“One size does not fit all,” said Senator Mae Beavers, sponsor of the bill. “States have different needs which are not recognized in the federal mandates passed by Congress last year. The Health Care Compact does not mandate how each state will handle health care within their boundaries. It leaves them to decide how to create a system that fits their needs, providing greater accountability and more flexibility in delivering citizens a more efficient and effective system.”
Legislation aims to end conflicts of interest on Tennessee’s Boards and Commissions
The full Senate voted 23 to 8 this week to approve legislation which aims to end conflicts of interest on Tennessee’s Boards and Commissions. Senate Bill 237 prohibits individuals serving on state boards, commissions or other governmental entities from being registered lobbyists, during their membership term and one year following the end of the term, with any organization whose business activities are regulated by these state entities. The legislation also requires members of the state entities to be Tennessee residents.
There are approximately 250 boards and commissions currently in operation in the state covering a wide variety of matters and involve oversight for various professions in the state from real estate and health care to athletic training and funeral homes. The Ethics Commission would be responsible for assessing any civil penalties or violations under the measure.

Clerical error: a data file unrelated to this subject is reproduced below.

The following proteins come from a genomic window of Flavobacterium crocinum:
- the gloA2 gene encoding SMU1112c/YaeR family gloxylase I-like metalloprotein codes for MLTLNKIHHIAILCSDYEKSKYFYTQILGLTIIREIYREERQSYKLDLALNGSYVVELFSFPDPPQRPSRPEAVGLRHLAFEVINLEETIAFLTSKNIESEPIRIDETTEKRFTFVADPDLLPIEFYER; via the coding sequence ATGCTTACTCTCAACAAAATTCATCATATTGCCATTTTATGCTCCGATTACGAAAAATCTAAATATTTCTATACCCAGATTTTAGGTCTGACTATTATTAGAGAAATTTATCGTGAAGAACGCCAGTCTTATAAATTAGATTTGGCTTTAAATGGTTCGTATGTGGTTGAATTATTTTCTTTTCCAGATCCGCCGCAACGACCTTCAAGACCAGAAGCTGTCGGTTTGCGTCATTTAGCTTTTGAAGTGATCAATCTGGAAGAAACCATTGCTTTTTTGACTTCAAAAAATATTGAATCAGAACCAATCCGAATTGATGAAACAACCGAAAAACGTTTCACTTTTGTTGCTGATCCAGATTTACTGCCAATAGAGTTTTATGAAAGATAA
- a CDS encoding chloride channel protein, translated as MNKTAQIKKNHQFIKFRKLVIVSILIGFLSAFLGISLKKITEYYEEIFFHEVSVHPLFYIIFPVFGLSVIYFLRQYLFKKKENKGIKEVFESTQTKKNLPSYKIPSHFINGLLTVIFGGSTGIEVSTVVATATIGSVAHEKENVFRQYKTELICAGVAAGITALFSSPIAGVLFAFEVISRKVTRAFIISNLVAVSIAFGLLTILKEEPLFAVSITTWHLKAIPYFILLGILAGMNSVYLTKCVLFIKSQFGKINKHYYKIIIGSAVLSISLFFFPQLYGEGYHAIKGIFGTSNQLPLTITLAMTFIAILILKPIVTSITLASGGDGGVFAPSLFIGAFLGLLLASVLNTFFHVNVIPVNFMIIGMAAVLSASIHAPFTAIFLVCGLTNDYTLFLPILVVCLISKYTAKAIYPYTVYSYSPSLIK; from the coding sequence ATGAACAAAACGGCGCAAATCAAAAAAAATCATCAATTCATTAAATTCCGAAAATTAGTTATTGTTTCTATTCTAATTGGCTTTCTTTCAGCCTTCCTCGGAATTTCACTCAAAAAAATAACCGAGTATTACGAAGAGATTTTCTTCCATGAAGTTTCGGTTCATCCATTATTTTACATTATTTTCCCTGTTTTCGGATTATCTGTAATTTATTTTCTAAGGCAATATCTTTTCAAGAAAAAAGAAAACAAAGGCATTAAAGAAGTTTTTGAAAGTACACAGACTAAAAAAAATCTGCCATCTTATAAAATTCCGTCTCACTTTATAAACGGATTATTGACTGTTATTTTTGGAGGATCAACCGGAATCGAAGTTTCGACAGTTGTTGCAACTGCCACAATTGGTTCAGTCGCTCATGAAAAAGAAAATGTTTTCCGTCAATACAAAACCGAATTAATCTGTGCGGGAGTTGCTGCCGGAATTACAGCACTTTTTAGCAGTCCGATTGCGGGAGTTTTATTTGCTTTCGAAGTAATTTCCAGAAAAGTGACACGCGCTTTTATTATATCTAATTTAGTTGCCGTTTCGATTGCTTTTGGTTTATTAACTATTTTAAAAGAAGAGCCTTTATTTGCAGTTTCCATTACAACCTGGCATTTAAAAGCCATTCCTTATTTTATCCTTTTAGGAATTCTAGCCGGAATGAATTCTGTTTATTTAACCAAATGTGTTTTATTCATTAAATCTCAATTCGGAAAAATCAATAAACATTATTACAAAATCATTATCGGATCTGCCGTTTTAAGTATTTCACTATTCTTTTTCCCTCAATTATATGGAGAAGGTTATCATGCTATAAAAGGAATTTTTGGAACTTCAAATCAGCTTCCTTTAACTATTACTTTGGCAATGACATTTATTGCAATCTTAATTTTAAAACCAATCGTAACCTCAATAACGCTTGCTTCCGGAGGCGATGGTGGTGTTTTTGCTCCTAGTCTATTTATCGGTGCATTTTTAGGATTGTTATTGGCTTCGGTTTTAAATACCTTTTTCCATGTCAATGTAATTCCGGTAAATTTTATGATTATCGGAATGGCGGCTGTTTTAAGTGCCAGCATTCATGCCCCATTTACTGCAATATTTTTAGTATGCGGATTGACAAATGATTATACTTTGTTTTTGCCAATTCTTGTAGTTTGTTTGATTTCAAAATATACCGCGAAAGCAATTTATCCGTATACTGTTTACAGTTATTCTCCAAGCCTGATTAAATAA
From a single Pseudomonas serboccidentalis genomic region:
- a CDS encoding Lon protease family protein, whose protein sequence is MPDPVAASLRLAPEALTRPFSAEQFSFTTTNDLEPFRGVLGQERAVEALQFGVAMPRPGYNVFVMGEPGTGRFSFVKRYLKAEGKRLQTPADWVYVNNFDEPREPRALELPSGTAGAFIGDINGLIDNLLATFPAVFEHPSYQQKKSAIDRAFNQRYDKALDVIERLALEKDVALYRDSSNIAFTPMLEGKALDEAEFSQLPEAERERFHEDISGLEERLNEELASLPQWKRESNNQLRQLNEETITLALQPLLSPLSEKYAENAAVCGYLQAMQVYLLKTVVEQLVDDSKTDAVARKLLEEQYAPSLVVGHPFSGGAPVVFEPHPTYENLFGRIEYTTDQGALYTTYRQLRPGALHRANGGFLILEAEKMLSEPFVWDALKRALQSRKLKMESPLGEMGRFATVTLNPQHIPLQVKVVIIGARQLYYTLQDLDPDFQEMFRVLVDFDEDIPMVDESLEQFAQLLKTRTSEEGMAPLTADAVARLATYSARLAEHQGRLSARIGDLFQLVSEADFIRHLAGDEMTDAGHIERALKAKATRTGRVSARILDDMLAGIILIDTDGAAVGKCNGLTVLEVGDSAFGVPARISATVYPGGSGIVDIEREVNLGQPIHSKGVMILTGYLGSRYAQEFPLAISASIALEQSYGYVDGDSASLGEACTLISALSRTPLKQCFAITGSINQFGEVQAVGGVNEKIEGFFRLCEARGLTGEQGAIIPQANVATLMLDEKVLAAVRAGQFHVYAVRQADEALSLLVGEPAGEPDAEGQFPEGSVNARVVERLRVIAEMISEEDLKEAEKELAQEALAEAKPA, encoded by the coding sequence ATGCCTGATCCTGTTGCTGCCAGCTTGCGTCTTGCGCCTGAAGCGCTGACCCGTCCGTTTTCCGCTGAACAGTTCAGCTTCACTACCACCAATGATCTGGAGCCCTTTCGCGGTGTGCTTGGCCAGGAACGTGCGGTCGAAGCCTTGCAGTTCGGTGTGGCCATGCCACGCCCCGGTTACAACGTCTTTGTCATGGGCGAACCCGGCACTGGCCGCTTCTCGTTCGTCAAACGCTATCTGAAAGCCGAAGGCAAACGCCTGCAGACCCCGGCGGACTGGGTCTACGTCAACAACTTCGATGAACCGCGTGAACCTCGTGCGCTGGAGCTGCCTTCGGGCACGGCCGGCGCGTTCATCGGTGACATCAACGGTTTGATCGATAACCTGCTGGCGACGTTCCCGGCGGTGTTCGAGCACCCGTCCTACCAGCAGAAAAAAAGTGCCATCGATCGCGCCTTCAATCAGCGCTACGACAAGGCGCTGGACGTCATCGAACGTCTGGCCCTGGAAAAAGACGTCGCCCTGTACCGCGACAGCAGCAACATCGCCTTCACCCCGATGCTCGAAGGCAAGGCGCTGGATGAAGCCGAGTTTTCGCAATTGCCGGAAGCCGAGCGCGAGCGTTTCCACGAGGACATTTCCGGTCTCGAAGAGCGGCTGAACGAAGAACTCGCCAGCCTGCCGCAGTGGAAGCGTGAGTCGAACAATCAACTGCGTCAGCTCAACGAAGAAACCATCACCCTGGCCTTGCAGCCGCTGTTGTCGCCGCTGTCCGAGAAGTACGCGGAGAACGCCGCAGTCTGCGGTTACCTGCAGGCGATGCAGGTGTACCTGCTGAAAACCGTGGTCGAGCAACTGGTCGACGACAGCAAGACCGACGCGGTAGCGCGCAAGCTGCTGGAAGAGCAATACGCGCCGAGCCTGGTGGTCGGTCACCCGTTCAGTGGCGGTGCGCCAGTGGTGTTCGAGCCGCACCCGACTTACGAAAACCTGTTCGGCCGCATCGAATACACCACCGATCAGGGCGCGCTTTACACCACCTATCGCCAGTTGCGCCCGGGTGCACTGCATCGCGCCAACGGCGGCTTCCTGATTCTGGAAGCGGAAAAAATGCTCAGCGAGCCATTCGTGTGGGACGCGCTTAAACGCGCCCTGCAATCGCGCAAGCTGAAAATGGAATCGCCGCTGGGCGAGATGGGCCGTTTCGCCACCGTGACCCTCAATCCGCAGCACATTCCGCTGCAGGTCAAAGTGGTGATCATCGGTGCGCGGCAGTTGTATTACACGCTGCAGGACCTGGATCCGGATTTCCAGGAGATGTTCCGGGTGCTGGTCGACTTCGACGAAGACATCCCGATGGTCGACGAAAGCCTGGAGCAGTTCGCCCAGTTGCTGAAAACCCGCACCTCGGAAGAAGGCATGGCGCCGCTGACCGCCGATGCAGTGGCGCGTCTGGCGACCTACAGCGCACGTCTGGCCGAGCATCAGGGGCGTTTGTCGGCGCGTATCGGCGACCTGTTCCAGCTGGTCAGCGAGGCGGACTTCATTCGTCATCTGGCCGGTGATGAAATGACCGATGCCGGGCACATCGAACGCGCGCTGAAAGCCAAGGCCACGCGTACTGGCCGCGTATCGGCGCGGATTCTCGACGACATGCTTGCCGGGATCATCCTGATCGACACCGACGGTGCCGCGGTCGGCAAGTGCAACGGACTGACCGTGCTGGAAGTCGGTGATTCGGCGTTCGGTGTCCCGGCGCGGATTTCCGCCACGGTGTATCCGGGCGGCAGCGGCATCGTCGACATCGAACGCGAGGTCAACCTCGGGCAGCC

“Members of the Senate Government Operations Committee are serious about insuring the integrity of our state's boards and commissions,” said Senator Bo Watson, Chairman of the Government Operation Committee. “This bill is a result of a full year of study, review and analysis."
In separate action, the Senate Education Committee voted this week to change the method of appointment by broadening the base of Tennessee teachers eligible to serve on the Tennessee Consolidated Retirement System. The bill calls for three active teachers and one retired teacher to be appointed to the Board.
Current law requires appointment of three teachers by the Tennessee Education Association, even though an estimated half of Tennessee’s teachers belong to the organization. The legislation, as amended, allows professional employee education groups to recommend appointees to the Speaker of the Senate and Speaker of the House of Representatives.
“This legislation is part of our efforts to ensure that qualifications do not take a back seat to being a dues paying member of a particular special interest organization in order to be appointed to a board or commission in Tennessee,” said Chairman Dolores Gresham, sponsor of the bill. “Those types of requirements, whether it is for teachers or any other professional association, leave qualified citizens out of consideration. Being active in an organization could be helpful as part of qualification factors and we have that recommendation now through adoption of the amendment. However, without a compelling reason why an appointment should be required to be from members of a particular special interest organization, the appointing authority should be able to choose any citizen, or, as in this case, a teacher who is qualified.”